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Issue 3 - Name Resolution

The workstation must be able to resolve the fully qualified server name, which is found in the license file, to an IP address.

Name resolution is performed by services such as Domain Name Services (DNS), WINS, or an LMHOSTS file. Some kind of name resolution must be in place, or the RunTime will not be able to communicate with the server.

Note that your Internet provider's DNS likely will not have name entries for most of the computers on your local network. You should set up a local DNS to handle resolution of local names, and ensure that your computers will use the local DNS before the Internet provider's DNS.

Diagnostic

Determine the exact fully qualified server name in use by NPLSecure. This is shown in the NPLSecure error dialog, the NPLSecure monitor, and in the rtiwin.ini file in the 'installation' section, under the key 'LastNTServerName'.

Compare the name shown in error dialogs on the workstation to the value reported on the server (by Semcount or in the rtiwin.ini file). If the server name being looked for by the client does not match, NPLSecure will fail, and COM takes a few minutes to detect that it can't find the server. (If the server name has changed, authorization should be recalled and re-installed, and if the license file had been copied to the workstations, it should be recopied.)

Ping: From a command prompt, execute 'ping servername' from the workstation to ensure the workstation can see the server. Be sure to use the entire fully qualified server name reported by NPLSecure. (Example: NPLSecure reports the server name as "Win2k.local.test". The command must be "ping Win2k.local.test". "ping Win2k", even if it works, doesn't prove that name resolution is adequate.) Pinging servername assures that the server name can be resolved to a legal IP address. If you get a timeout, there's something wrong - see your network administrator.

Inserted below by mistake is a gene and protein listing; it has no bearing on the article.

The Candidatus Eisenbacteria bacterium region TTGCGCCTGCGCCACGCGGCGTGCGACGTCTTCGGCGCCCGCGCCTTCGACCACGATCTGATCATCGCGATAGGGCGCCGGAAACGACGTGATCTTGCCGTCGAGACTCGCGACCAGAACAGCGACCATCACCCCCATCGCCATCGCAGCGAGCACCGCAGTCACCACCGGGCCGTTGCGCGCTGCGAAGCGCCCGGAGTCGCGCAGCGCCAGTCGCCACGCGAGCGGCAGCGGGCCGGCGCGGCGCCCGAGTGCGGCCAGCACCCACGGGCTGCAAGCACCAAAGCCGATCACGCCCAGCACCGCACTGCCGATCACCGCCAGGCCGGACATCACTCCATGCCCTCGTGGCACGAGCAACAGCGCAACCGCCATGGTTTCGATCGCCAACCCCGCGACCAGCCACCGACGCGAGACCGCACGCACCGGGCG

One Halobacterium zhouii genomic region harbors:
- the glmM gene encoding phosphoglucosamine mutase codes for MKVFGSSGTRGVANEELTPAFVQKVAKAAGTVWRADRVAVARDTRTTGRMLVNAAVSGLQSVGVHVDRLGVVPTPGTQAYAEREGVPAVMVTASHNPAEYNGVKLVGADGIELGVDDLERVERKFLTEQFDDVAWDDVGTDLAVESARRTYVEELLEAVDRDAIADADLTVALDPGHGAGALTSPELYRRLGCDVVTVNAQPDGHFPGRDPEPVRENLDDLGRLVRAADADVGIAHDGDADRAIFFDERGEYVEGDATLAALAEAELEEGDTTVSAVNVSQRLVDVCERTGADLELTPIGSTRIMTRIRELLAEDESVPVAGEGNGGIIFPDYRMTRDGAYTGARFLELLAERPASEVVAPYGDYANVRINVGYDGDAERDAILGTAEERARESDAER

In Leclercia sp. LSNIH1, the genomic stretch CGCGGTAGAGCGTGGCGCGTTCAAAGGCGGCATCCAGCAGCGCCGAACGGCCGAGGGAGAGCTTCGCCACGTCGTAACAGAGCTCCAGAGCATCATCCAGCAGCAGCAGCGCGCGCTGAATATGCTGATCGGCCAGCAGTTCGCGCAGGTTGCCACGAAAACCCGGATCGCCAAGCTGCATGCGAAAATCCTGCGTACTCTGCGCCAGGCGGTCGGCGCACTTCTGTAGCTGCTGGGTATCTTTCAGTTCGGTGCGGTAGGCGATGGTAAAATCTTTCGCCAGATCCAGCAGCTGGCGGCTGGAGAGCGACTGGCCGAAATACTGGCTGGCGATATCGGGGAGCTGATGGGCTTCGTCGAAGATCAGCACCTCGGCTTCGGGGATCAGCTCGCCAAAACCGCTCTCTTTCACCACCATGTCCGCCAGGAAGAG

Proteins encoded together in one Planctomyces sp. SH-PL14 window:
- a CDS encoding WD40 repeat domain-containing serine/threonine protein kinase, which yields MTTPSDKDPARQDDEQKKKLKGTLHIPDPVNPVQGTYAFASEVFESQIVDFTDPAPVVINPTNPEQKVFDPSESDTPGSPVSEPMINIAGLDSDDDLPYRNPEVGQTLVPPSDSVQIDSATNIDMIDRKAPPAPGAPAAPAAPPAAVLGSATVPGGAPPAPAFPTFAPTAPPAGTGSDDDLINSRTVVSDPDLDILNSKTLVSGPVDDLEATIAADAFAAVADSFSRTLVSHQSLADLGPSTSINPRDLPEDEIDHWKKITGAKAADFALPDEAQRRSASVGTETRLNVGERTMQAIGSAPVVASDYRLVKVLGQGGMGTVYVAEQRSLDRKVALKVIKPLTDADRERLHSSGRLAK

IPCONFIG: Use IPCONFIG /ALL from a command prompt to query relevant information about the IP configuration on both the server and the client. Many times this will help diagnose problems with name resolution.

Semcount: If the RunTime starts, but there is some question about what security method it is using, "Semcount" can also be used on the workstations. It is not normally installed there, so it would have to be copied from the server or installed via the "Custom" installation type.

When using DNS, make sure your server and client are using the local DNS as the preferred DNS, and that the local DNS has name entries for both the server and the client. Also check the gateway and routing configuration; if the server and client are on different segments of the local network, they need to know how to find a route to the other segment in order to talk to each other.

Example 3.A

Windows 2000 server: Installed 5.10, the RunTime runs and Semcount reports all the correct values.

Windows 2000 workstation: Installed the client software, set NIAKWA_RUNTIME to the installed RunTime directory. Tried to run the RunTime and got,

"Error code 14
ServerName.DomainName.DNSServerName
Not found"

Steps taken

1) Ping the value in the error message in a DOS Window.

C:> ping ServerName.DomainName.DNSServerName

Ping failed.

2) Checked the value for the DNS servers in TCP/IP properties. There were two values. The Preferred DNS server was their Internet provider. The Alternate DNS server was the local server.

Solution

Changed the two values so the Internet provider was the Alternate DNS server and the Preferred DNS server was the local server. The RunTime started and ran correctly.